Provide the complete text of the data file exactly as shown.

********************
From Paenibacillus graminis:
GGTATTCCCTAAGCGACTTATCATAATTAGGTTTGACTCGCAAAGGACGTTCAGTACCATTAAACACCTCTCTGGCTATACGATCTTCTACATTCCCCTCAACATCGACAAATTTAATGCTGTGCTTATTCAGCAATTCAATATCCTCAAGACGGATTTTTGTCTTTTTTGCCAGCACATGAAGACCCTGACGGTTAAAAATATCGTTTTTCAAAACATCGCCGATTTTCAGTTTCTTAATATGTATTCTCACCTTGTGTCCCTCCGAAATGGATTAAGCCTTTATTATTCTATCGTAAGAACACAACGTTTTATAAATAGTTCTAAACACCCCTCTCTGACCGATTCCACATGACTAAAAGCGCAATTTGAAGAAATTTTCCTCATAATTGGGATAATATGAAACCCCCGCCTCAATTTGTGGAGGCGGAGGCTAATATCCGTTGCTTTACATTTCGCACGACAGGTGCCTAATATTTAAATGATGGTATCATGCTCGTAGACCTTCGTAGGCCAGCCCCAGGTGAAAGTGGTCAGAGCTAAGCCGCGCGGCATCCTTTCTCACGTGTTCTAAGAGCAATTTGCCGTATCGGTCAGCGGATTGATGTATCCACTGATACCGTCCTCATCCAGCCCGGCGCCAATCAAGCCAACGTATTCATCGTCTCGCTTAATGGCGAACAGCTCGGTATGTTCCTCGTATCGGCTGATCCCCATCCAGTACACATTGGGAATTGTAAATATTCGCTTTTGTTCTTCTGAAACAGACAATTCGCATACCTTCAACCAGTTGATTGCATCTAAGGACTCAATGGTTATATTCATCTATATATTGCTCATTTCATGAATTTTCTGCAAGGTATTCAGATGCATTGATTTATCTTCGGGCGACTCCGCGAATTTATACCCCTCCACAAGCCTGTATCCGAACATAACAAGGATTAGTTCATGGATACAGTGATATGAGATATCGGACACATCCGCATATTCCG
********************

From Paenibacillus graminis:
GGTATTCCCTAAGCGACTTATCATAATTAGGTTTGACTCGCAAAGGACGTTCAGTACCATTAAACACCTCTCTGGCTATACGATCTTCTACATTCCCCTCAACATCGACAAATTTAATGCTGTGCTTATTCAGCAATTCAATATCCTCAAGACGGATTTTTGTCTTTTTTGCCAGCACATGAAGACCCTGACGGTTAAAAATATCGTTTTTCAAAACATCGCCGATTTTCAGTTTCTTAATATGTATTCTCACCTTGTGTCCCTCCGAAATGGATTAAGCCTTTATTATTCTATCGTAAGAACACAACGTTTTATAAATAGTTCTAAACACCCCTCTCTGACCGATTCCACATGACTAAAAGCGCAATTTGAAGAAATTTTCCTCATAATTGGGATAATATGAAACCCCCGCCTCAATTTGTGGAGGCGGAGGCTAATATCCGTTGCTTTACATTTCGCACGACAGGTGCCTAATATTTAAATGATGGTATCATGCTCGTAGACCTTCGTAGGCCAGCCCCAGGTGAAAGTGGTCAGAGCTAAGCCGCGCGGCATCCTTTCTCACGTGTTCTAAGAGCAATTTGCCGTATCGGTCAGCGGATTGATGTATCCACTGATACCGTCCTCATCCAGCCCGGCGCCAATCAAGCCAACGTATTCATCGTCTCGCTTAATGGCGAACAGCTCGGTATGTTCCTCGTATCGGCTGATCCCCATCCAGTACACATTGGGAATTGTAAATATTCGCTTTTGTTCTTCTGAAACAGACAATTCGCATACCTTCAACCAGTTGATTGCATCTAAGGACTCAATGGTTATATTCATCTATATATTGCTCATTTCATGAATTTTCTGCAAGGTATTCAGATGCATTGATTTATCTTCGGGCGACTCCGCGAATTTATACCCCTCCACAAGCCTGTATCCGAACATAACAAGGATTAGTTCATGGATACAGTGATATGAGATATCGGACACATCCGCATATTCCG